When the gunfire has stopped and the dead have been buried at the end of a civil war, trust must somehow be rebuilt for the state to govern again. Robert Blair, assistant professor of political science and international affairs, focuses on a crucial part of that problem: the restoration of the rule of law via policing.
“All of my work has basically been trying to understand the different mechanisms that might allow governments to regain that lost trust,” Blair said. “I’ve been focusing increasingly on the police because that’s often the face of the state in people’s everyday lives.”
His studies, often based on experimentation rather than mere observation or description, have brought him to places like Liberia. There, before Ebola, the population suffered two civil wars between 1989 and 2003 that killed about 250,000 people. Ever since, the democratic central government has struggled to expand the rule of law in many communities where police have either never been or are bitterly remembered as predatory, rather than protective.
“The Liberian government is creating these new deployments of police officers accompanied by court officials and they are sending them out to hub towns,” he said. “The idea is that from some of these hub towns, the police are going to be reaching out into different communities, including ones that are very far flung. You drive in a Land Cruiser for five hours and then you get out and you take a motorbike for an hour and then you walk for another 45 minutes and you are there.”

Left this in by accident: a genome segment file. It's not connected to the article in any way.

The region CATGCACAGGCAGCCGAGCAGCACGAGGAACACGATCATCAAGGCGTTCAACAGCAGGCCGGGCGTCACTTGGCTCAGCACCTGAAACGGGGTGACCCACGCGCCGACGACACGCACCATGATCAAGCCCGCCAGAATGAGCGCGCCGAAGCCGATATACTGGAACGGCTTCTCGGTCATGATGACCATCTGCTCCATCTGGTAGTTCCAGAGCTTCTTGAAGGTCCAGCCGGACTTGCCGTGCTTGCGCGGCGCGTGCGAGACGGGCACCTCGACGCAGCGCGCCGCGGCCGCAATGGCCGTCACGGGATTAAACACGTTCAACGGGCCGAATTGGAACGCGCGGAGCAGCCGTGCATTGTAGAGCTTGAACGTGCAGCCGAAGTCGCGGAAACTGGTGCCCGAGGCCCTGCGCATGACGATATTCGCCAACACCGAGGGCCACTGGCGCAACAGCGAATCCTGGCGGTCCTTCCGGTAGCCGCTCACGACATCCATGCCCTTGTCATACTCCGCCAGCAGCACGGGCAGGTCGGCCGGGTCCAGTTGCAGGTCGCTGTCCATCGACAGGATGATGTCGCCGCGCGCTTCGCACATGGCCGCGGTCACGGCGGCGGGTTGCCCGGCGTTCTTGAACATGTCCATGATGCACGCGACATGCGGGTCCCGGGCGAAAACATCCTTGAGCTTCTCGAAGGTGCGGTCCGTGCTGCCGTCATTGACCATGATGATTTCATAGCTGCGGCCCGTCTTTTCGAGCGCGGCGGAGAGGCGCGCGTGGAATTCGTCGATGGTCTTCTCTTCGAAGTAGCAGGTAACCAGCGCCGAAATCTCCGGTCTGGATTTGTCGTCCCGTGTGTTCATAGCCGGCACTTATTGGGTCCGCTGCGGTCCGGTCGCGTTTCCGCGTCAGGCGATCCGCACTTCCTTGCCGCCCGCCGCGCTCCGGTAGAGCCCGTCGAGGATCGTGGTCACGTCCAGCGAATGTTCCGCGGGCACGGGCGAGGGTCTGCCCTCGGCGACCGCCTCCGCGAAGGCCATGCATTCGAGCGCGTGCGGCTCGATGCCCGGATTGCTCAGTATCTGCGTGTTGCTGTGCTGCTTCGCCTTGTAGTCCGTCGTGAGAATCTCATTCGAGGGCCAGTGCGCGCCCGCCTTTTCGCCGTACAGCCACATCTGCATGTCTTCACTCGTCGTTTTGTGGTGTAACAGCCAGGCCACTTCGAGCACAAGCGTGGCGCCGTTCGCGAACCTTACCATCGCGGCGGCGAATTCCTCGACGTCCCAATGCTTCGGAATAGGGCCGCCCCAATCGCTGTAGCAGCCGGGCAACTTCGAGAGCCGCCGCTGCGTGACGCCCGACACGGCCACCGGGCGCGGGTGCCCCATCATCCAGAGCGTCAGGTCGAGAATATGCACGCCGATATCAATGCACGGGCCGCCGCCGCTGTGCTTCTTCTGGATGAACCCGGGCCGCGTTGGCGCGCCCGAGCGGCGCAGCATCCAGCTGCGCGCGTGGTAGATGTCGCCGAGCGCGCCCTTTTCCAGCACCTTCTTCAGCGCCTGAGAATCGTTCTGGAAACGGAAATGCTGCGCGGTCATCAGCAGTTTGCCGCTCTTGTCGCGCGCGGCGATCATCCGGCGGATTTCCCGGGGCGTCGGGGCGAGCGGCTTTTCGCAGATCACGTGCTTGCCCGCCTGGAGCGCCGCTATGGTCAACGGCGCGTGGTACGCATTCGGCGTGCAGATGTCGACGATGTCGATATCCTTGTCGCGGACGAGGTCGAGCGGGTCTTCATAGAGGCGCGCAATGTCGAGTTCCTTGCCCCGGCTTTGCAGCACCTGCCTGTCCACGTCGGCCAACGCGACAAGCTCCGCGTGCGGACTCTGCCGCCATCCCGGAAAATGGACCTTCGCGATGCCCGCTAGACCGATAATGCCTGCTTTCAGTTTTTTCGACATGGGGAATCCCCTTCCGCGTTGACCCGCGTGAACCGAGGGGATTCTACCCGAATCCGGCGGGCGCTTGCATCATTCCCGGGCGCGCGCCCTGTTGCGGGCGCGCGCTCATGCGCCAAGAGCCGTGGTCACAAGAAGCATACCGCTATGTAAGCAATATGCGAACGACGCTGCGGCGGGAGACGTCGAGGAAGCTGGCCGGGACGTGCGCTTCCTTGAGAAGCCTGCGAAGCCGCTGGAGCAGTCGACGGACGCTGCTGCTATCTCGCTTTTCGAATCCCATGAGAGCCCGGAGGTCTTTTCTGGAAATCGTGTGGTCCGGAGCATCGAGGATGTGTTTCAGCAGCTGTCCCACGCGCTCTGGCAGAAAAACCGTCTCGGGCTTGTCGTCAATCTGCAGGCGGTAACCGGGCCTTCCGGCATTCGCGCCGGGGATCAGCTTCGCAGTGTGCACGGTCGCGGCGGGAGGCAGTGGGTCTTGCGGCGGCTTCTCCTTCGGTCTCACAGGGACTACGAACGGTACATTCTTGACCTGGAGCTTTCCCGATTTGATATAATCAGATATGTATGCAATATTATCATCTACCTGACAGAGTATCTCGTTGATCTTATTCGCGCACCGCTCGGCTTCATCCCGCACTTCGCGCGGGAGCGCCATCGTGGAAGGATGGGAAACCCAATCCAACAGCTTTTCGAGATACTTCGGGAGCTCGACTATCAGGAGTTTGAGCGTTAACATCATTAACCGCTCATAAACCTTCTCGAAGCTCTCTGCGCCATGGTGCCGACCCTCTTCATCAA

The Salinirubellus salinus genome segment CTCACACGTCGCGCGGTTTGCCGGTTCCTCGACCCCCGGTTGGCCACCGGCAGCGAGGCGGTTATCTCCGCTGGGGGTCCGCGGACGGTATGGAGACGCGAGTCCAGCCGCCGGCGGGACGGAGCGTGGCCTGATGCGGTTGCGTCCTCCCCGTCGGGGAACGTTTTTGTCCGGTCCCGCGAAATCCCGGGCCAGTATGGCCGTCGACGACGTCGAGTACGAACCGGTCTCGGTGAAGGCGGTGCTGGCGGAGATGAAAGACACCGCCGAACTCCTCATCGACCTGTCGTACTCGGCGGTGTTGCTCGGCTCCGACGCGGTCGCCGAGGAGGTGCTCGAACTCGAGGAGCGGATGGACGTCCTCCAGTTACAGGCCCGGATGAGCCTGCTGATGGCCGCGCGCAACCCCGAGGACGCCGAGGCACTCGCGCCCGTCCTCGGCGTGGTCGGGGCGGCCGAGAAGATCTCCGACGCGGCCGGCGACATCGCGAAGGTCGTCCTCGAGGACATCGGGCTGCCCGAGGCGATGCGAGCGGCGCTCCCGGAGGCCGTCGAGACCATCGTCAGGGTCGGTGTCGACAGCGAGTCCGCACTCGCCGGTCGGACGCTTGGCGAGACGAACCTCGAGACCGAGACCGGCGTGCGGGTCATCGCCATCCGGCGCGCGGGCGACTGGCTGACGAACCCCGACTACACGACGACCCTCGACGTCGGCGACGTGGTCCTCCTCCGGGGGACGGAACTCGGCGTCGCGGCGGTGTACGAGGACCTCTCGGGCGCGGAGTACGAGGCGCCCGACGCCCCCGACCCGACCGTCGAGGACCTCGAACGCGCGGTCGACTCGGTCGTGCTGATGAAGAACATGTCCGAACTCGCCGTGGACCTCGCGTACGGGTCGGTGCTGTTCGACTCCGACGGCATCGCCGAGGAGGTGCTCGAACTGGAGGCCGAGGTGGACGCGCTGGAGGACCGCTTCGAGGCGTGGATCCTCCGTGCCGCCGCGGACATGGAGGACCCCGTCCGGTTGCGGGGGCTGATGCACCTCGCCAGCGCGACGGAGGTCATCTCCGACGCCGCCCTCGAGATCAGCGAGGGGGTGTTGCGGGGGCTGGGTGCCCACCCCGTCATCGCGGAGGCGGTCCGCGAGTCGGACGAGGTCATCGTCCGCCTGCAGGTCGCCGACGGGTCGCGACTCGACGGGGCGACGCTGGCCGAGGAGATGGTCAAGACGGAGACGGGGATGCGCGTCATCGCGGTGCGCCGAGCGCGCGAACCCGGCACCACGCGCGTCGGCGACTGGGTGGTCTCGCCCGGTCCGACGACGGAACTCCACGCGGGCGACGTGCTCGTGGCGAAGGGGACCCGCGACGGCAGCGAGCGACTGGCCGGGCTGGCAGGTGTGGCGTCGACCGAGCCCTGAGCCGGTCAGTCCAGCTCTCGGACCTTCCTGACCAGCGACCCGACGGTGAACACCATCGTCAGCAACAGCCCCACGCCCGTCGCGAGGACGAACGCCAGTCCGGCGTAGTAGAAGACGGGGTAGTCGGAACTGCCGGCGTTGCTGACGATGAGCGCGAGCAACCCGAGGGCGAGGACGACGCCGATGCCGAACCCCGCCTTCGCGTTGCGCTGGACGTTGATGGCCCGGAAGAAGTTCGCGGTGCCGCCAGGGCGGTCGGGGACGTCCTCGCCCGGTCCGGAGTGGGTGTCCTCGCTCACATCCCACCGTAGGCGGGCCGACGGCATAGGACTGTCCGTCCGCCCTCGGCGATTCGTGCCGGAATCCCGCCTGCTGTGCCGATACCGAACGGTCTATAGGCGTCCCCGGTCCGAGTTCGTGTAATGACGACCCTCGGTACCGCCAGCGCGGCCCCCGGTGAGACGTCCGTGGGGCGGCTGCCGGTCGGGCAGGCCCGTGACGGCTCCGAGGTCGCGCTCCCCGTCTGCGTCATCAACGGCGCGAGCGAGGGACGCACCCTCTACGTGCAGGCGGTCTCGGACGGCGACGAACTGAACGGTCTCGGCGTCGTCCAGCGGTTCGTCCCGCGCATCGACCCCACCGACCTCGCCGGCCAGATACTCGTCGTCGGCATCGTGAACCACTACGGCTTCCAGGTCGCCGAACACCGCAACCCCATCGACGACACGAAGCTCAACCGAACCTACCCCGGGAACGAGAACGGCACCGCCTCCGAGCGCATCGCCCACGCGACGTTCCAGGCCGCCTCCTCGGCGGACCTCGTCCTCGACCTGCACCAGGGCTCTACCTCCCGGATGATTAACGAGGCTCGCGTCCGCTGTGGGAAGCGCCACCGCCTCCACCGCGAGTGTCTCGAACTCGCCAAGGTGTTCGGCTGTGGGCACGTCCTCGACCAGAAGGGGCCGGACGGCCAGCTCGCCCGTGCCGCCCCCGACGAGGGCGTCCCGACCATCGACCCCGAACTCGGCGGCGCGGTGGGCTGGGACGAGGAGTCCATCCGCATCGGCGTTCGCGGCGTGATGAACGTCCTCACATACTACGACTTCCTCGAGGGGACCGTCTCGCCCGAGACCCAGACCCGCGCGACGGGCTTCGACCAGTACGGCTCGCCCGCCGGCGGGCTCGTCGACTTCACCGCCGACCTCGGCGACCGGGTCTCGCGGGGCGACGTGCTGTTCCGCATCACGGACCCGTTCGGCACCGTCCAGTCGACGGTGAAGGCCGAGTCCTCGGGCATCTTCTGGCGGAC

Working with the government, Blair has been running a randomized controlled trial among communities to test approaches for this outreach. Over the last year – with notable interruption from the Ebola pandemic – the police have been visiting some of the outlying villages three or four times. A Liberian research assistant is observing the interactions to gather data for the study. Meanwhile, some communities have remained unvisited, for now, as controls. A key measure is whether the “confidence patrols” do harm or good for rebuilding the value villagers see in the state.
Blair, who earned his Ph.D. at Yale earlier this year, now brings the ongoing project (as well as a book idea) to Brown. Meanwhile, he is planning with colleagues to begin a similar trial in Colombia, which is also recovering from years of violence between the central government and insurgents who had dominated the countryside.
Both Brown and Colombia are beloved places for Blair. He earned an A.B. at Brown in education studies, comparative literature, and creative writing in 2006. On a Fulbright fellowship, he traveled to Colombia where he worked with local psychology researchers on ways to teach children who had affected by years of war.
“I loved Colombia and really didn’t want to leave,” he said. “I needed to find something that would let me stay.”
The Fulbright program would continue to pay his way for another year if he enrolled as a full-time graduate student. One of the few options with his preferred timing was a master’s program in resolution of armed conflict at the Universidad de los Andes in Bogotá.
“It turns out that I really liked that,” he said. His contacts in Colombia recommended that the best place for further study would be Yale.
Now he’s looking forward to launching his faculty career back at Brown, where as a prospective student he had applied early decision.
“Brown was always my top choice,” he said. “I couldn’t have asked for a better outcome.”